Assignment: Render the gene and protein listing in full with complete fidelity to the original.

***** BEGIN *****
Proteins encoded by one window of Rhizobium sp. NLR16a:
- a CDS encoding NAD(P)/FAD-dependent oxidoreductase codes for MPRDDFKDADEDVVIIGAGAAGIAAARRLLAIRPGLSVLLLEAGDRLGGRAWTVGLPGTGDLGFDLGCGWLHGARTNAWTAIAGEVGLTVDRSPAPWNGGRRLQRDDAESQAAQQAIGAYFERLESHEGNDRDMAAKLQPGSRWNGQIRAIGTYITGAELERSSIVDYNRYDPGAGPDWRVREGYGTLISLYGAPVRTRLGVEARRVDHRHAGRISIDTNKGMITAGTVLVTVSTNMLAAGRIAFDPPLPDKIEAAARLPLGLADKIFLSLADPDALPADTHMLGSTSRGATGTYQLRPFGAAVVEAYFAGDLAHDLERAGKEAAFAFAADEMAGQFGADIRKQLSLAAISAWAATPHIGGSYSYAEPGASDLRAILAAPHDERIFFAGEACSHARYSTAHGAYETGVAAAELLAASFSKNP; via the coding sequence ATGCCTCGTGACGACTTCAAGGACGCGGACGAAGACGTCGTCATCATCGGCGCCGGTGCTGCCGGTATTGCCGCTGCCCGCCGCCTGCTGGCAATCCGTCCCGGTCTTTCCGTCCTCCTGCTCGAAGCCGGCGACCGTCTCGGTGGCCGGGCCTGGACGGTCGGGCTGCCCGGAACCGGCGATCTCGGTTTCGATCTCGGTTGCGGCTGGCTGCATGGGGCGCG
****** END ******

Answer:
Proteins encoded by one window of Rhizobium sp. NLR16a:
- a CDS encoding NAD(P)/FAD-dependent oxidoreductase codes for MPRDDFKDADEDVVIIGAGAAGIAAARRLLAIRPGLSVLLLEAGDRLGGRAWTVGLPGTGDLGFDLGCGWLHGARTNAWTAIAGEVGLTVDRSPAPWNGGRRLQRDDAESQAAQQAIGAYFERLESHEGNDRDMAAKLQPGSRWNGQIRAIGTYITGAELERSSIVDYNRYDPGAGPDWRVREGYGTLISLYGAPVRTRLGVEARRVDHRHAGRISIDTNKGMITAGTVLVTVSTNMLAAGRIAFDPPLPDKIEAAARLPLGLADKIFLSLADPDALPADTHMLGSTSRGATGTYQLRPFGAAVVEAYFAGDLAHDLERAGKEAAFAFAADEMAGQFGADIRKQLSLAAISAWAATPHIGGSYSYAEPGASDLRAILAAPHDERIFFAGEACSHARYSTAHGAYETGVAAAELLAASFSKNP; via the coding sequence ATGCCTCGTGACGACTTCAAGGACGCGGACGAAGACGTCGTCATCATCGGCGCCGGTGCTGCCGGTATTGCCGCTGCCCGCCGCCTGCTGGCAATCCGTCCCGGTCTTTCCGTCCTCCTGCTCGAAGCCGGCGACCGTCTCGGTGGCCGGGCCTGGACGGTCGGGCTGCCCGGAACCGGCGATCTCGGTTTCGATCTCGGTTGCGGCTGGCTGCATGGGGCGCG